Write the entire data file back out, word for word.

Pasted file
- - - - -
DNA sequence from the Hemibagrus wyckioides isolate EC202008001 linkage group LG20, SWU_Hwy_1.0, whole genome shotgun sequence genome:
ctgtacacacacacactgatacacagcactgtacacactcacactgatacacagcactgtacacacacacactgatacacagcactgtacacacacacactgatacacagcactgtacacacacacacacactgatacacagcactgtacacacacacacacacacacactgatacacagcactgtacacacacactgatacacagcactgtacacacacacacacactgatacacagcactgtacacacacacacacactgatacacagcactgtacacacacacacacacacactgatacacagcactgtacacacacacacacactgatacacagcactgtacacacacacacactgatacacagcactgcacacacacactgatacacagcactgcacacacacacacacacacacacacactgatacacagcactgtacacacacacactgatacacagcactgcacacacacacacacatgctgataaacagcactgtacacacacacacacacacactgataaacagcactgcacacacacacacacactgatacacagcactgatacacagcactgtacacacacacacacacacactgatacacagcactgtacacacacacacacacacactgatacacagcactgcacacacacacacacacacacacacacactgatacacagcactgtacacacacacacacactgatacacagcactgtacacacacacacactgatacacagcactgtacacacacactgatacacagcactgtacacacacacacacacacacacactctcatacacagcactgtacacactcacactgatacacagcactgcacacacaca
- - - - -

DNA sequence from the Hemibagrus wyckioides isolate EC202008001 linkage group LG20, SWU_Hwy_1.0, whole genome shotgun sequence genome:
ctgtacacacacacactgatacacagcactgtacacactcacactgatacacagcactgtacacacacacactgatacacagcactgtacacacacacactgatacacagcactgtacacacacacacacactgatacacagcactgtacacacacacacacacacacactgatacacagcactgtacacacacactgatacacagcactgtacacacacacacacactgatacacagcactgtacacacacacacacactgatacacagcactgtacacacacacacacacacactgatacacagcactgtacacacacacacacactgatacacagcactgtacacacacacacactgatacacagcactgcacacacacactgatacacagcactgcacacacacacacacacacacacacactgatacacagcactgtacacacacacactgatacacagcactgcacacacacacacacatgctgataaacagcactgtacacacacacacacacacactgataaacagcactgcacacacacacacacactgatacacagcactgatacacagcactgtacacacacacacacacacactgatacacagcactgtacacacacacacacacacactgatacacagcactgcacacacacacacacacacacacacacactgatacacagcactgtacacacacacacacactgatacacagcactgtacacacacacacactgatacacagcactgtacacacacactgatacacagcactgtacacacacacacacacacacacactctcatacacagcactgtacacactcacactgatacacagcactgcacacacaca